By Dan Bellis
“What’s the best way for me to stay out of the way?” I ask a medic. He looks away from the sky, then at me.
"Just stay out of the way,” we say in unison.
I stand next to the monument on the flightline marking the area as Dennis Airfield, Forward Operating Base Orgun-E, Afghanistan. It's named for Private First Class Jerod Dennis who was killed in action on April 25th, 2003 in Shkin Province. We’re about 20 miles from the Pakistani border. The sign reads, “Altitude 7,460ft.”
The helicopter is in the distance; it’s a Blackhawk. It’s the fastest moving Blackhawk I’ve ever seen.
“It’s coming in hot!” yells a voice without a face. I see several medics turn their backs to the whipping blades just a few yards away. The rotors throw a blanket of white noise and dust and debris, small rocks that sting the back of my head and neck.
In a few seconds, the wind from the blades is bearable and I turn to see the team at work on the patient. Someone pounds chest compressions. I raise my camera and zoom in. I pop the shutter and glance at the LCD. I don’t know if it’s a good shot. The whir of the blades is too much in my ears. The sun is too bright. I’m too confused to know that I’m scared.
About 20 minutes earlier, a voice came through the hospital door, “They’ve got a trauma coming in. Gunshot.” I close my laptop, put on my uniform jacket and grab my camera. I walk out to the flightline, take a few test frames and adjust the exposure. I look to the mountains and wait, think, try to see the future. Another voice, “They’re sending him somewhere else.” I take off my jacket,fire up my laptop and go inside for a diet soda.
I’m here to write a story and take photos of the field hospital. I have other stories to cover, but any time I have in between, I spend at the hostpital waiting for a patient to arrive. I’m not hoping for an incident, but I’m hoping that if something happens, I’m here when it does. I sit on the deck and play chess with the surgeons and medics. They tell me their stories: some funny, most not. I talk to the guys coming back from the mountains. I listen. Sometimes, I think they like me. Other times, I think they just like having someone new to talk to.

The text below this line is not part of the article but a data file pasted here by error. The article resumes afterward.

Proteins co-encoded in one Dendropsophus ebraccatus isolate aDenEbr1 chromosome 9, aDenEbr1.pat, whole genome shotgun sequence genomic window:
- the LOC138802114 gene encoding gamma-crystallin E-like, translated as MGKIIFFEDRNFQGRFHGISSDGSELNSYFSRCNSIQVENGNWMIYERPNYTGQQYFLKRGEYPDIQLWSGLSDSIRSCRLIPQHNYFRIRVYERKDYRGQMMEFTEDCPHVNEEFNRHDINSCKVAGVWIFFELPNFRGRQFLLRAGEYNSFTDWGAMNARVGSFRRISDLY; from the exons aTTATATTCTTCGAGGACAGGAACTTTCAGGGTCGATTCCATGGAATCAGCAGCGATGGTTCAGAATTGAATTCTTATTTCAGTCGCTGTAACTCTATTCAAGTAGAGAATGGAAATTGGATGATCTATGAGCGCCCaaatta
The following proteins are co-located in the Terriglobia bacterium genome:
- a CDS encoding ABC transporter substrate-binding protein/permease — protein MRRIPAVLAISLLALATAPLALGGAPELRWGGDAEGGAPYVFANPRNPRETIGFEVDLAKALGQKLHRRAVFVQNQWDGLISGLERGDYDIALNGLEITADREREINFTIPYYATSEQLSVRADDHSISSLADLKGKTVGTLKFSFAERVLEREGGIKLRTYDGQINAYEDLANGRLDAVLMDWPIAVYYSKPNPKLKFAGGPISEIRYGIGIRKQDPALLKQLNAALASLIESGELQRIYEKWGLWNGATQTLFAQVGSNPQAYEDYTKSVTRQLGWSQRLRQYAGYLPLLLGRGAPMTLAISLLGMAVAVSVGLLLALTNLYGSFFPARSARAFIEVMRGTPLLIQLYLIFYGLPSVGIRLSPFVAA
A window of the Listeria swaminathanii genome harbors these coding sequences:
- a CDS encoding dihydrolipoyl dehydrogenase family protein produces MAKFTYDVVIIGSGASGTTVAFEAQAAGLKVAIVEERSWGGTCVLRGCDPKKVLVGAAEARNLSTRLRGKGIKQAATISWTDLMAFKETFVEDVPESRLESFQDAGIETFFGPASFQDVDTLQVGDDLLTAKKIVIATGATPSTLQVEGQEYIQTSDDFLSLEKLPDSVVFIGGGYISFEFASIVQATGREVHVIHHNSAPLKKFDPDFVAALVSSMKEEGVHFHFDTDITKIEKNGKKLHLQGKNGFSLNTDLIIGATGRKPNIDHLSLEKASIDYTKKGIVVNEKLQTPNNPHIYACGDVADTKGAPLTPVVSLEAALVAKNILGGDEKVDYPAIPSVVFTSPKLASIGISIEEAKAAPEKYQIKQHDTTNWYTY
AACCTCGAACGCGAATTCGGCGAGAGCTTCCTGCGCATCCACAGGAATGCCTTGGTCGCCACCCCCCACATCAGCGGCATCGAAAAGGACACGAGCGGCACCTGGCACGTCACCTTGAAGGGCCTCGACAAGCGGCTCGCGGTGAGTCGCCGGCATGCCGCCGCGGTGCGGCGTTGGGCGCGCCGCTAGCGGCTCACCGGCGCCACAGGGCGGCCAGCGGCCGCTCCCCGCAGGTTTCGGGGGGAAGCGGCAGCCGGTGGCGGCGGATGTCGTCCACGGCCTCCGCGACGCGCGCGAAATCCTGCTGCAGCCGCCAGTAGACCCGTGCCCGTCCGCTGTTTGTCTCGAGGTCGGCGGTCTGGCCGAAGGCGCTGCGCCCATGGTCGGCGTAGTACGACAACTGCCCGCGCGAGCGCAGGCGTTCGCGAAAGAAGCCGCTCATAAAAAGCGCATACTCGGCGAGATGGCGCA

Ten minutes later, the voice, “That guy is coming here. Five minutes.”
I'm ready for this.
I run ahead of the litter team. I turn to shoot, but they’ve almost caught up to me. I run farther, faster, faster this time. I turn again and see bare legs on the stretcher. Limp, pale arms hang over the sides of the stretcher. They swing and jolt with every step of the team’s sprint. A shredded, bloody uniform flutters in the wind. I squeeze off a few frames as they turn the corner and carry the patient through the plywood double doors.
Inside, it’s a frenzy. The patient is on the table. Medics and nurses swarm. One stands on a stepstool, compressing the chest. Impossibly white legs dangle from the table. The voices are loud, but no one is yelling. Everyone’s tone is firm, commanding. Medics run for tubes, machines, needles. A doctor works intently on something I can’t see. A wad of tobacco bulges his lower lip. A nurse stands to the side, carefully documenting everything he hears. Bloody boot prints surround the table. Some have become long streaks mixed with the dust of the Afghan mountains. I try to take pictures, but I don’t know where to go. I don’t know what I’m doing. I’m afraid I’m going to get in the way. I'm not ready for this.
I stand to the side, trembling, trying to adjust the aperture, but suddenly, this camera isn’t mine. My fingers stutter on the buttons; I’m adjusting nothing. I try to stay calm, to appear calm. I want to run. There’s a bloody pile of clothing at my feet. A soaked pistol in its holster rests on top. A military ID card pokes out. Smears cover the information, the picture. I want to pick it up and clean it off, to see the man’s name, his face. I walk away and try to take more photos.
The flight crew is now in the room. The doctors ask them about medications they administered on the way from the field. Atropine, they say. A pilot stands, watching the swarm. He takes a sip of purple Gatorade. His hands aren’t shaking.
Another man from the helicopter stands close to the table answering the doctors’ questions. He doesn’t know if there was a medic on scene. He doesn’t know what happened. He doesn’t know if the patient was left unattended. He doesn’t know; he doesn’t know.
The activity slows. Some of the team stands idle staring at the bloody, naked man on the table. His chest rises and falls, but it's a machine pushing air in, sucking it out. Someone says it’s the drugs keeping him alive. Someone says that’s all they can do. Someone says, “Time of death, 9:57.”
Rubber gloves snap off; medics rub their brows. Doctors stare at their shoes.
A voice breaks the silence,
“Does anyone know where he’s from?”
“Kentucky,” says another.
I snap one last photo from my spot in the corner. I don’t know why.
“Keep everyone out,” says the nurse to a medic by the front door.
“Let’s go,” I say more to myself than anyone.